This week, our Powerful Women series profiles JoAnne Butler, Vice-President, Market and Resource Development at the Independent Electricity System Operator (IESO). JoAnne's extensive experience in the private sector, both in Canada and internationally, as well as in the public sector in Ontario, gives her a unique view of the industry landscape. We were thrilled to get her views on the opportunity for evolution in electricity markets, as well as her advice for women in the sector who are working toward professional goals and success.
How did you originally get involved in the energy sector?
I received an engineering degree from Queen's in 1978. I was one of the mass exodus that went from points east to Alberta in the first oil boom. I worked for Amoco Corporation in various national and expatriate roles in the oil and gas sector. The company got bought out by BP in 1999 and I decided to leave. TransAlta was looking to their succession plan for their VP of Engineering and Construction and I had just left a similar role as Chief Engineer and General Manager of Engineering and Construction at the oil company. And voila – I ended up in the power sector – and I love it! I started as GM, Operations to learn how these new gas-fired power plants worked, then I moved to Mexico to be the Country Manager and build a sustainable business for TransAlta through the construction of two gas-fired generating stations. After spending almost seven years there, it was time to move on. I moved back home after being away for 27 years and took on a role at the former Ontario Power Authority, where I started as VP, Electricity Resources. The role was expanded to include Markets after the merger with the IESO at the end of 2014.
What do you see as the key challenges facing the IESO and/or Ontario's energy sector today and going forward?
This is an exciting and challenging time to be working in the electricity sector. Our industry is changing dramatically and that change is only going to accelerate in the coming years. The days when a few large nuclear, fossil fuel or hydroelectric power plants delivered power to a region of largely unresponsive consumers are gone.
Today, smaller distributed power plants, including renewables like wind and solar, are playing a significant role in our supply mix. The demand side is taking on an increased role in providing capacity and responding to price signals. And consumers are looking for greater choice and improved opportunities to manage costs. In the years to come, new and emerging resources will continue to drive change. Things like electric vehicles, distributed storage resources, smart appliances and energy management systems have the potential to fundamentally change the way the electricity sector operates.
Amidst all of this change, energy markets have an essential role to play. Ontario's electricity future will be more complex, more dynamic and less certain than what we have experienced to date. Technology will open up new opportunities and will empower consumers and suppliers to interact in innovative ways.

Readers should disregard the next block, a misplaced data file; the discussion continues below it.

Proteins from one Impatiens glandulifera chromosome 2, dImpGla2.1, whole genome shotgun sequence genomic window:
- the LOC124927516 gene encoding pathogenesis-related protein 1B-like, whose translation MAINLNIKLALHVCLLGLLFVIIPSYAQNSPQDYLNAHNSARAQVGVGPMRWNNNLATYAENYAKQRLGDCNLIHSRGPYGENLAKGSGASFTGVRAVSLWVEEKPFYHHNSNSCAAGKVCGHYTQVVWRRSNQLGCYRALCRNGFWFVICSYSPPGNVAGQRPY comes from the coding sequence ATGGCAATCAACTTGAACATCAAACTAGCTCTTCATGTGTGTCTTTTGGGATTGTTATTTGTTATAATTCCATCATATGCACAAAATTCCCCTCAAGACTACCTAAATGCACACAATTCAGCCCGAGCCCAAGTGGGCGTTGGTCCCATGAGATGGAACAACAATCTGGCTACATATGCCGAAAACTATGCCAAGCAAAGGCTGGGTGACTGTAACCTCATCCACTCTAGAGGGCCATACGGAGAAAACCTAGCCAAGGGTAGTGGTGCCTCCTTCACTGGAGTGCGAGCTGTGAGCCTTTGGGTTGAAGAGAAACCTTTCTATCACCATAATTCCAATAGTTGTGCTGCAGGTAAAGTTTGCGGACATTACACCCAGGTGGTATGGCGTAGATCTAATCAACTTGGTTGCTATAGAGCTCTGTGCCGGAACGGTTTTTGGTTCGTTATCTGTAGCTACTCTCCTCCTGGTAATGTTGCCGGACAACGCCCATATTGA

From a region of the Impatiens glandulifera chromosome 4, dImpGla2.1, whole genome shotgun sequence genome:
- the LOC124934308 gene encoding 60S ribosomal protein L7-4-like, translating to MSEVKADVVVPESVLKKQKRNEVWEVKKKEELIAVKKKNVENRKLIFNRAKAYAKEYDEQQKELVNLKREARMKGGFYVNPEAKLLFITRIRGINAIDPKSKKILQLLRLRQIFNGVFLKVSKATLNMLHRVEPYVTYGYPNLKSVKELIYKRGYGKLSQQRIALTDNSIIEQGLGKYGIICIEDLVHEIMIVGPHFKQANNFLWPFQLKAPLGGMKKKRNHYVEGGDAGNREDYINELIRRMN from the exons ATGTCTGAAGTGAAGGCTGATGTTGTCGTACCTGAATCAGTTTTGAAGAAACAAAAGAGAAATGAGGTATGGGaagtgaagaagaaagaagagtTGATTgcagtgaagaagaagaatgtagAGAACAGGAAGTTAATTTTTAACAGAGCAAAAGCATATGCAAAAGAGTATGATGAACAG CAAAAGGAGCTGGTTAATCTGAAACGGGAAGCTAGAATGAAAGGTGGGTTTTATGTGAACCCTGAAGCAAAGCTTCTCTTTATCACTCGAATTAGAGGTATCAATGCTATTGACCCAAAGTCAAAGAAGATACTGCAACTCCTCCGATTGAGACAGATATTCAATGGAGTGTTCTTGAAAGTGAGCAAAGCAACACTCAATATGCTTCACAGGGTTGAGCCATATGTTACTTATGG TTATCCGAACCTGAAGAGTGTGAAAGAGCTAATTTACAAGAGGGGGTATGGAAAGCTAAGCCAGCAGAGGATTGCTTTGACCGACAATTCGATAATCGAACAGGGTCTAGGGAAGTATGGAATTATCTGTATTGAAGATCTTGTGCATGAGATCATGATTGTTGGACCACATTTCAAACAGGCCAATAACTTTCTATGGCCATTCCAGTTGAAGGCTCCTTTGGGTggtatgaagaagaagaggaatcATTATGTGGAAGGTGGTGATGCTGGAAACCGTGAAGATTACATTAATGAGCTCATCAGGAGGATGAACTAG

And so here is my plug for my new challenge – properly designed energy markets are the most efficient tool to organize such a radically different world. Effective markets provide clear signals for the value of needed services and they allow all resources – whether new or existing – to compete to meet those needs. Effective markets also enable individual resources to make informed decisions, minimizing unnecessary costs and risks.
What are the key challenges and opportunities that you see for women as leaders? Based on your positions in private companies and then a government agency in the same industry, are the challenges different? Have these challenges changed, whether over time or in your changing roles? Are there are any challenges or opportunities that you think are more critical or relevant in the context of the energy sector?
I think that the challenges are the same in both the public and private sector – and I have walked a mile in both sets of shoes. Especially now, we live in a highly-skilled, highly-educated and competitive world. Technical or single set skills are not enough anymore – we need to be commercial, legal, technical, strategic and interpersonal. We need to be able to read a set of financial statements as well as how to prepare for witness training.
As a member of the Executive Management team of the IESO, what advice do you have for a woman starting her career in the energy sector?
I generally point to four specific principles when giving advice to women entering the sector.
First, never be fearful of getting your hands dirty and getting out to understand the true operations of the business – experience at the operational level can only enhance your uniqueness, knowledge base, skill sets and problem solving abilities.
Second, in this incredibly competitive global world, mobility and flexibility can be key qualities that demonstrate that you thrive on change and growth.
Third, speak up! Challenge assumptions, push back and be persistent. It's to no one's advantage to simply tell them what they want to hear. Also, be vocal about your interests – you, and only you, are in charge of your career. That said, having supportive family and mentorship relationships are essential to success – it is tough, if not impossible, to do it on your own.
Finally, have the right attitude. Stay focused, believe in yourself, project confidence and work hard toward your goals. Your attitude will power you through it and, ultimately, if you excel at what you do, you will be noticed.
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